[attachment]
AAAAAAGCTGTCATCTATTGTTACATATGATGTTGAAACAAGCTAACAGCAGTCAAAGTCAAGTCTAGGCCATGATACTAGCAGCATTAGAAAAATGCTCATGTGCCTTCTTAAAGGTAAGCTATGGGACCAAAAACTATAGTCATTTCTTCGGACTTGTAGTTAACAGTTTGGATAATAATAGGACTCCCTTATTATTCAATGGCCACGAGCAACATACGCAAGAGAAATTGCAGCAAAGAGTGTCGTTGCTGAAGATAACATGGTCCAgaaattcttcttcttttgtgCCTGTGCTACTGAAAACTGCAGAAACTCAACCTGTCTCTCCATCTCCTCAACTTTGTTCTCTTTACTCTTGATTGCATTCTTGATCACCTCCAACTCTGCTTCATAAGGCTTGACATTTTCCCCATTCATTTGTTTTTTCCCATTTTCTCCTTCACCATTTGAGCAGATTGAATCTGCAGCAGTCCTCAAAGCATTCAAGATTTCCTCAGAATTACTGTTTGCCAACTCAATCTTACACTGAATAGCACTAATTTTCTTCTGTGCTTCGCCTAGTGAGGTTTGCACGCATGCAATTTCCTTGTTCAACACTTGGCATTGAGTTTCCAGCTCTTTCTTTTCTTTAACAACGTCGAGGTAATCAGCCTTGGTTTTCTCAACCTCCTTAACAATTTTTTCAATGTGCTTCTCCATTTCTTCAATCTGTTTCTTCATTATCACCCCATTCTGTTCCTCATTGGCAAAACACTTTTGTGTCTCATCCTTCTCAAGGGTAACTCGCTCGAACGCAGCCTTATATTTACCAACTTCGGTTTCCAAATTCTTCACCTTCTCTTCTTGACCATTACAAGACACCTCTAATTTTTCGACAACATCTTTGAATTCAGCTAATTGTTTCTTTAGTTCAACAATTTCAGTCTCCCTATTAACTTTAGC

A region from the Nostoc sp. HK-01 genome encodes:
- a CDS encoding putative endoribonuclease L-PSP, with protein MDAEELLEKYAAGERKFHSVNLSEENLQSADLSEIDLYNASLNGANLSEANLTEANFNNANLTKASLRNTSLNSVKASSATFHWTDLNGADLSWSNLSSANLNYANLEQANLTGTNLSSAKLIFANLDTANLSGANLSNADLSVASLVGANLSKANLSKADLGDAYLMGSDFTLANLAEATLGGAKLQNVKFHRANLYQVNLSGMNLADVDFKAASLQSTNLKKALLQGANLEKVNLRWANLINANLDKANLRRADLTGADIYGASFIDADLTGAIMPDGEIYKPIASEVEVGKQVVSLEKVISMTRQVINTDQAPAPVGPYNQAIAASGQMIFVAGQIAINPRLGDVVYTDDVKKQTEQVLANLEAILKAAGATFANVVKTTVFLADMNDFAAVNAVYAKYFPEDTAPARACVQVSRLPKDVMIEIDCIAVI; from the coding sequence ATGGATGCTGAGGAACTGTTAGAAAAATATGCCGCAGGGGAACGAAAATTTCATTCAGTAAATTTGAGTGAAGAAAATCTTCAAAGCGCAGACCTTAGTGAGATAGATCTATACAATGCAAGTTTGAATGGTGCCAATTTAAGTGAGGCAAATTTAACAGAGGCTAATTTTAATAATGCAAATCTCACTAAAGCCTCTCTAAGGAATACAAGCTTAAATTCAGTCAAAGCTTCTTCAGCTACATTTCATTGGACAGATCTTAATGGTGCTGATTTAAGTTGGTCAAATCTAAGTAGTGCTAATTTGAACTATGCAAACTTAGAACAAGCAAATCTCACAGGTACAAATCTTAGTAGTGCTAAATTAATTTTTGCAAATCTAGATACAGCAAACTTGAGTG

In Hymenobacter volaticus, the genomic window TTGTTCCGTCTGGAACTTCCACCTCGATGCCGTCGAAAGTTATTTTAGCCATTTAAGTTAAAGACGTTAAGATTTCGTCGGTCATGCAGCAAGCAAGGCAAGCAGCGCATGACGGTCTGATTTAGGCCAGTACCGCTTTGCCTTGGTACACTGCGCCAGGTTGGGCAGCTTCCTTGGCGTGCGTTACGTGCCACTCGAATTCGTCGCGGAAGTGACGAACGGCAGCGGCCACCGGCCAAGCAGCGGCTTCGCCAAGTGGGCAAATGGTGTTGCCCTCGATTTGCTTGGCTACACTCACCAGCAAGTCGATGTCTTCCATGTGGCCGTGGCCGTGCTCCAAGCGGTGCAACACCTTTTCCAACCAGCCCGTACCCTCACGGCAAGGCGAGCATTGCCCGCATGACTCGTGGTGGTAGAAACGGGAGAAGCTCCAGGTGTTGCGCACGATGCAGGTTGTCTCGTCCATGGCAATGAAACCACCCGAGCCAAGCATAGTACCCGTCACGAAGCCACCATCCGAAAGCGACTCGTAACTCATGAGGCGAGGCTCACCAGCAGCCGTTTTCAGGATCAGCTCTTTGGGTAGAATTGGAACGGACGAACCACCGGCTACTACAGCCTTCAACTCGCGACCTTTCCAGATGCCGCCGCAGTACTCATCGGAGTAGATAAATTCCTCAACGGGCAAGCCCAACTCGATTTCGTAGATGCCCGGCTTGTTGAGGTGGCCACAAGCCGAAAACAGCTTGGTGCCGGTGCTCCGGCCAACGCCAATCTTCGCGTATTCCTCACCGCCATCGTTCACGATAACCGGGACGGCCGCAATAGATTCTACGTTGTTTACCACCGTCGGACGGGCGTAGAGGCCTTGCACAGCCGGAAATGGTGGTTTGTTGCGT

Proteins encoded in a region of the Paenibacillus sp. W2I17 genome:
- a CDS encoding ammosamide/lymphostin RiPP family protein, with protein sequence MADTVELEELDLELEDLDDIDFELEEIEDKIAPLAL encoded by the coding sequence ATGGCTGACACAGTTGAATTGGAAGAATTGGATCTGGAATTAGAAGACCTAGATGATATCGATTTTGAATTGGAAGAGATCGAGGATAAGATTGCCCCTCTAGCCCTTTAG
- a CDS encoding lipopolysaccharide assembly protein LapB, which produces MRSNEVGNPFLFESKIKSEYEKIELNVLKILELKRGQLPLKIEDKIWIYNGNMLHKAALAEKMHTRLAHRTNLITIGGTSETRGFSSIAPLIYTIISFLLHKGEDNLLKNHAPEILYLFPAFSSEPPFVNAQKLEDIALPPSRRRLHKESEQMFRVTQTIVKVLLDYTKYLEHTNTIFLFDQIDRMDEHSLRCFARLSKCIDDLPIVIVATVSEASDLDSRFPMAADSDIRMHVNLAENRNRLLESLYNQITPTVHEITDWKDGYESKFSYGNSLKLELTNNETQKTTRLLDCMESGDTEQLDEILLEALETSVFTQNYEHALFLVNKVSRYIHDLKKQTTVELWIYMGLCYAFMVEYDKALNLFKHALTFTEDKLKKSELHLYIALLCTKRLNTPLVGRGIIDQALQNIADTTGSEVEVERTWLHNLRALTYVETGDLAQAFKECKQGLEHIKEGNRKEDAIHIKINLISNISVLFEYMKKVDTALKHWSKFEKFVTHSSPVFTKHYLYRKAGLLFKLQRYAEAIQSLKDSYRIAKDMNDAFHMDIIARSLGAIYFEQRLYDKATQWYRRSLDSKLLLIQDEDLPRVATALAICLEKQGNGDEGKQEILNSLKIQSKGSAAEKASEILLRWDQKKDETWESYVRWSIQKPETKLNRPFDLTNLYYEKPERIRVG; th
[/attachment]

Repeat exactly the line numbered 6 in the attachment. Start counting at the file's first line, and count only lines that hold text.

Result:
- a CDS encoding ammosamide/lymphostin RiPP family protein, with protein sequence MADTVELEELDLELEDLDDIDFELEEIEDKIAPLAL encoded by the coding sequence ATGGCTGACACAGTTGAATTGGAAGAATTGGATCTGGAATTAGAAGACCTAGATGATATCGATTTTGAATTGGAAGAGATCGAGGATAAGATTGCCCCTCTAGCCCTTTAG